Florida Democrats will elect a new chairman Saturday as former Sen. Rod Smith steps down from the position after the party's most successful election cycles in years.
Alan Clendenin, a Tampa-area activist, and Allison Tant, a long-time Democratic fundraiser from Tallahassee, are seeking the seat Smith is leaving after two years.
Smith took over the party after a disastrous 2010 election cycle. Democrats lost the governor's race and all three Cabinet races, while their candidate for Senate, then-U.S. Rep. Kendrick Meek, came in third to Republican Marco Rubio and then-Gov. Charlie Crist, who ran as an independent. Four incumbent Democratic congressmen also lost seats and Republicans made gains in the Legislature.
Now Democrats are hoping their successes last November weren't just based on the strength of President Barack Obama's campaign machine. In addition to Obama's Florida victory, Democrats elected four new congressmen and Sen. Bill Nelson easily won re-election against Republican Rep. Connie Mack. Democrats also made gains in the Legislature, defeating enough Republican incumbents to take away the GOP's supermajority.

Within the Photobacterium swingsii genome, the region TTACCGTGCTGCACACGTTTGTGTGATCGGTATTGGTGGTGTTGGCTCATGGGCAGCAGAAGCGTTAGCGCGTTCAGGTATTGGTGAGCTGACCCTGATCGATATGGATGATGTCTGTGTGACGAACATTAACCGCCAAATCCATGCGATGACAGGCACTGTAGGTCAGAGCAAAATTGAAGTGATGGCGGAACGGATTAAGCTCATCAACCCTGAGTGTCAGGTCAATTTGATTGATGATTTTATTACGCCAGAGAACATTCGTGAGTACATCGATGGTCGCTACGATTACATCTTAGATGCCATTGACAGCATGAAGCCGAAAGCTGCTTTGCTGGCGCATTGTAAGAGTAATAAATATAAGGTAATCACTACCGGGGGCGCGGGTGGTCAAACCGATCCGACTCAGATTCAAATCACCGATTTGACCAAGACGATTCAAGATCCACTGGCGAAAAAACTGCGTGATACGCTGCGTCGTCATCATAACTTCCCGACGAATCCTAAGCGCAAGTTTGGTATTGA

The top priority for Democrats regardless of who's elected chairman will be defeating Gov. Rick Scott, whose approval ratings have been low.
"We need to be using all this energy that's within the Democratic Party right now," said Tant. "I want to make sure that we have very regular voter contact and voter engagement going on. I want to make sure going into 2014 our messaging is on point and of course we need to take back the governor's mansion and we need to look very strongly and some more House and Senate seats as well as the Cabinet positions."
Tant is endorsed by, among others, U.S. Rep. Debbie Wasserman Schultz, who also serves as the Democratic National Committee chairwoman, and Nelson, who is Florida's highest Democratic elected official. Clendenin is endorsed by, among others, former Florida Chief Financial Officer Alex Sink, who was the party's nominee for governor against Scott in 2010.
Both candidates have been aggressively pursuing the position by traveling the state and meeting with party activists and with frequent email appeals.
Clendenin said the party has changed little in years and that it needs to redesign its structure to be successful outside a presidential year.
"While we can point to some successes in 2012, really those successes are in a great deal contributed to the organization and infrastructure that the president's campaign brought to the state of Florida," he said. "Believing that we can just roll out the same strategy, the same team, the same organizational structure that existed in 2010 ... and expect different results, we're just kidding ourselves."